4). Ice accumulating on tree limbs and power lines could lead to power disruptions especially in areas west and north of the city but there is even a threat of such disruptions happening inside the Beltway.

5). Icing issues could continue into the early morning rush in the far western and northern suburbs if the cold air holds on a little longer than forecast.

6). During Sunday night into Monday morning fog may develop.

7). Iciness could linger into Monday morning for areas in Zone 1 (below), affecting schools (we’ll debut SchoolCast for this storm tomorrow).

Here’s what we expect to happen, by zone:


Zone 1: Light to moderate snow accumulation Sunday afternoon – probably and inch or two – before transitioning to sleet and freezing rain towards evening.  Freezing rain might change to rain before dawn.  Significant icing is a good bet.

Zone 2: Light snow accumulation Sunday afternoon (an inch or so), mixing with and changing to sleet and freezing rain by evening.  The sleet and freezing rain may change to plain rain after midnight and is likely transition to plain rain by dawn. Light to moderate icing possible.

Zone 3: Brief period of snow is likely late Sunday morning and early afternoon, mixing with and changing to sleet and freezing rain.  The sleet and freezing rain is likely to change to plain rain by mid-evening Sunday. Light icing is possible.

(In Zone A: Significant icing is very likely, with high potential for downed tree limbs and power outages.)

Why are we expecting so many precipitation types?


The high pressure system to our north at 1 p.m Sunday is in a really nice place to facilitate  cold air damming (see 4-panel figure above).  The location of the surface high just to our north keeps low level air funneling south on the east side of the mountains.  Our precipitation on Sunday will come from an arctic front sagged south of our area in low levels, but – at the same time – our flow above the surface will be pumping warm air that will be lifted across that boundary.

Southerly and southwesterly winds will warm the atmosphere to above freezing between 5,000 and 10,000 feet even as the high pressure to the north is supplying cold air Sunday afternoon (see figure to the right). The resulting elevated warm layer helps switch our snow first to sleet and then to eventually to freezing rain.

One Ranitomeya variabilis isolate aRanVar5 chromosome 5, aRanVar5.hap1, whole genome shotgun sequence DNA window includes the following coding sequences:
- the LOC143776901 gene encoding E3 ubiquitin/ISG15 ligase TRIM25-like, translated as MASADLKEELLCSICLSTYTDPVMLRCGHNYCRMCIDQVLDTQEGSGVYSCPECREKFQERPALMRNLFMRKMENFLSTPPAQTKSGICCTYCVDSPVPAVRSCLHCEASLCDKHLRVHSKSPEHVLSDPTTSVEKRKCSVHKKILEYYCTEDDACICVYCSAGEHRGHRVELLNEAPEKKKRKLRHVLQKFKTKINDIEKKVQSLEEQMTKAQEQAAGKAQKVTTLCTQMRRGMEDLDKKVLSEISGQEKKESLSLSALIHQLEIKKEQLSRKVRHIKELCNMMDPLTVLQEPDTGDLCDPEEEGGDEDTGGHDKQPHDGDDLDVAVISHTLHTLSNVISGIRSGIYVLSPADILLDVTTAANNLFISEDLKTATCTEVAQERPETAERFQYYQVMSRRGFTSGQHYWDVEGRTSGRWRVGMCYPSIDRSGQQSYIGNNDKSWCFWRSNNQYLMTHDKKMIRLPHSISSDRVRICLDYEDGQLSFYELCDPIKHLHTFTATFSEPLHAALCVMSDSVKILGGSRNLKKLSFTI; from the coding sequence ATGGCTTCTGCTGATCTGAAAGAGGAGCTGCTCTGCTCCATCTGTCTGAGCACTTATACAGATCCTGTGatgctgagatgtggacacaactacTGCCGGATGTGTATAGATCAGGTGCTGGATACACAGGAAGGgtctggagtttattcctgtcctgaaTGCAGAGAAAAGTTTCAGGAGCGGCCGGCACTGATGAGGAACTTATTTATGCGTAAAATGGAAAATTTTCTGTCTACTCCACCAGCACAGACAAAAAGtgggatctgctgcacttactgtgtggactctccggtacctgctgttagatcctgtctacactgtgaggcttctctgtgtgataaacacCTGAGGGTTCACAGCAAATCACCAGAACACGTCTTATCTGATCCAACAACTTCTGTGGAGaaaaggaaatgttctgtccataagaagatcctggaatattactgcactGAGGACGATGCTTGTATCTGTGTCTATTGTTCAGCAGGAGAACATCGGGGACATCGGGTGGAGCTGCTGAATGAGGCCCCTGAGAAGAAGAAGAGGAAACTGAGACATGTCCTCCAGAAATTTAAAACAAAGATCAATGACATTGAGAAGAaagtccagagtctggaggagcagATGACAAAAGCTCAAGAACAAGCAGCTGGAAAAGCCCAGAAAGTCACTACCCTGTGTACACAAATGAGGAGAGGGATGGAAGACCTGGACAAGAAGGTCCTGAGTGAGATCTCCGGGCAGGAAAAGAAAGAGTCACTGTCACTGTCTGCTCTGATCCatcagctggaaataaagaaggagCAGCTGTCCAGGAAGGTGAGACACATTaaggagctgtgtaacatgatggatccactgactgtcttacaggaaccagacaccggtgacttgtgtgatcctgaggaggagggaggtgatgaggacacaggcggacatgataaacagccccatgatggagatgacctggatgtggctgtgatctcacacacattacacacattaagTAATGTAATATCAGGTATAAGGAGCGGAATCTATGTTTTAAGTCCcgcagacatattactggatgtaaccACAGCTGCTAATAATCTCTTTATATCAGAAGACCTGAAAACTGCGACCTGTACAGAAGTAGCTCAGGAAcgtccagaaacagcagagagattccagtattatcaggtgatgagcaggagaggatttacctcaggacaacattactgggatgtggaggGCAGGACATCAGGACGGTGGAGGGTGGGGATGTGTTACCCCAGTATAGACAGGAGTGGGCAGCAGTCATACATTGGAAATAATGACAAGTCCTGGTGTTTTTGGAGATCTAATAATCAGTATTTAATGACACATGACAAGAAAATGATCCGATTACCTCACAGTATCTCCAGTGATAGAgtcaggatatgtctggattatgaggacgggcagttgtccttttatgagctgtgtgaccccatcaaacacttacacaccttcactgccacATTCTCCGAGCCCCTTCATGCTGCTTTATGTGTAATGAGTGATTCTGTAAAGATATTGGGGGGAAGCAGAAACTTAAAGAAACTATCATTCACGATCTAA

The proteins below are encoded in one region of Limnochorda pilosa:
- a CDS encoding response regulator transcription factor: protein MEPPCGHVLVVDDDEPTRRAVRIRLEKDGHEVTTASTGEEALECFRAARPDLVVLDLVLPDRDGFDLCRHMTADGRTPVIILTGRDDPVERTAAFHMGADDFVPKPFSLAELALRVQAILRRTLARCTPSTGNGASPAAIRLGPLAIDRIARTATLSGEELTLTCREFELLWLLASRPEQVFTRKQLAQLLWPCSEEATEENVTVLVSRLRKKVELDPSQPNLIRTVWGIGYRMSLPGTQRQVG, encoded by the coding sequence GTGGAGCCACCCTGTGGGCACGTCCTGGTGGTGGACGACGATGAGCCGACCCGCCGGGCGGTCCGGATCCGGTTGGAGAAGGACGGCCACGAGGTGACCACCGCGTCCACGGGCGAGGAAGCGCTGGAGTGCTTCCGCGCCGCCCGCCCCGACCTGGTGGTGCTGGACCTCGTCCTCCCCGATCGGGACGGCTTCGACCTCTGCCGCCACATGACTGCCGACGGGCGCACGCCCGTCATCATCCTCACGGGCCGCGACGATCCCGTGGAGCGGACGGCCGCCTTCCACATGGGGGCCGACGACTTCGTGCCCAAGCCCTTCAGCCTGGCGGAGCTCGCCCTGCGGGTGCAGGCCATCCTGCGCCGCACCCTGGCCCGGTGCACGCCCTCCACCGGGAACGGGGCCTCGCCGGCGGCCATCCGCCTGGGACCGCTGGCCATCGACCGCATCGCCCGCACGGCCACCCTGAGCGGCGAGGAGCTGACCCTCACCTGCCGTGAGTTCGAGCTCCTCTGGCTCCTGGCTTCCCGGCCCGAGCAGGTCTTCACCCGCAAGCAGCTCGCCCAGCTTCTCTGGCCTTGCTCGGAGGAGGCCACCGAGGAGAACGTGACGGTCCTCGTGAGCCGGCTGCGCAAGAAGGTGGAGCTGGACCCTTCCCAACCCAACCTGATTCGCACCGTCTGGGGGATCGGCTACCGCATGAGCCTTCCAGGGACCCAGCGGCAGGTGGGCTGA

What makes timing the switch to freezing rain so tough? 

If you look again at the four-panel precipitation type figure (above), you’ll notice that it also depicts the surface pressure pattern.  Note that the surface high that was located in a near perfect position for damming early Sunday afternoon but then slides eastward. By 7 p.m. Sunday it is located in Maine, while a low pressure system has moved to Lower Michigan.

Such a pressure configuration guarantees that there will be an easterly component to the surface winds bringing warmer air off the ocean while also acting to shut off the supply of cold air funneling down from the north.  The closer you are to the mountains the slower the temperatures are to moderate.  Complicating the forecast is the fact that in the past models have sometimes eroded the shallow below freezing layer out towards the mountains too quickly.

The bottom line

A winter storm is likely to impact the area Sunday. The biggest threat from the storm is the possibility of significant icing.  We hope to have a better handle on the timing of the various changeovers as we get closer to the storm.

(Jason Samenow contributed to this post)